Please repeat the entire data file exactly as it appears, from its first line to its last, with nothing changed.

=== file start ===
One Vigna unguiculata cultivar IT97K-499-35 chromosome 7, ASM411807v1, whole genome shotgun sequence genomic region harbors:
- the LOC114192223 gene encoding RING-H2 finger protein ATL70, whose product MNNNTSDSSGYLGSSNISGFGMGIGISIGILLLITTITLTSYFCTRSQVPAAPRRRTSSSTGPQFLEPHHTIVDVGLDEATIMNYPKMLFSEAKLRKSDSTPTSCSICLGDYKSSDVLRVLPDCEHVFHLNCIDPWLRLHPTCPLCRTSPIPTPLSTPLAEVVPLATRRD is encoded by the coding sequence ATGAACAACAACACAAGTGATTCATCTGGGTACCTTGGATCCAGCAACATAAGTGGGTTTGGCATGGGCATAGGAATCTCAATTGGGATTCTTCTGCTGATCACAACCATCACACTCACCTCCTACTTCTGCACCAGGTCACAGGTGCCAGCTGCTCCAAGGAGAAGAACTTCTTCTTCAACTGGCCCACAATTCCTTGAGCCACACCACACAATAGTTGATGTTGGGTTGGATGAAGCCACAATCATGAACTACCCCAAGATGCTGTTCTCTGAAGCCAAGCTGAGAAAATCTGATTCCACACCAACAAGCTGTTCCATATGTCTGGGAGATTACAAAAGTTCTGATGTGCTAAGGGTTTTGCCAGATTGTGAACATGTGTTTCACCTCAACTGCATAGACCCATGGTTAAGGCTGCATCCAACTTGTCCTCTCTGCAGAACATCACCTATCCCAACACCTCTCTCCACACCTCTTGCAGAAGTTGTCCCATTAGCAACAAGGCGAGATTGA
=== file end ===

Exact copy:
One Vigna unguiculata cultivar IT97K-499-35 chromosome 7, ASM411807v1, whole genome shotgun sequence genomic region harbors:
- the LOC114192223 gene encoding RING-H2 finger protein ATL70, whose product MNNNTSDSSGYLGSSNISGFGMGIGISIGILLLITTITLTSYFCTRSQVPAAPRRRTSSSTGPQFLEPHHTIVDVGLDEATIMNYPKMLFSEAKLRKSDSTPTSCSICLGDYKSSDVLRVLPDCEHVFHLNCIDPWLRLHPTCPLCRTSPIPTPLSTPLAEVVPLATRRD is encoded by the coding sequence ATGAACAACAACACAAGTGATTCATCTGGGTACCTTGGATCCAGCAACATAAGTGGGTTTGGCATGGGCATAGGAATCTCAATTGGGATTCTTCTGCTGATCACAACCATCACACTCACCTCCTACTTCTGCACCAGGTCACAGGTGCCAGCTGCTCCAAGGAGAAGAACTTCTTCTTCAACTGGCCCACAATTCCTTGAGCCACACCACACAATAGTTGATGTTGGGTTGGATGAAGCCACAATCATGAACTACCCCAAGATGCTGTTCTCTGAAGCCAAGCTGAGAAAATCTGATTCCACACCAACAAGCTGTTCCATATGTCTGGGAGATTACAAAAGTTCTGATGTGCTAAGGGTTTTGCCAGATTGTGAACATGTGTTTCACCTCAACTGCATAGACCCATGGTTAAGGCTGCATCCAACTTGTCCTCTCTGCAGAACATCACCTATCCCAACACCTCTCTCCACACCTCTTGCAGAAGTTGTCCCATTAGCAACAAGGCGAGATTGA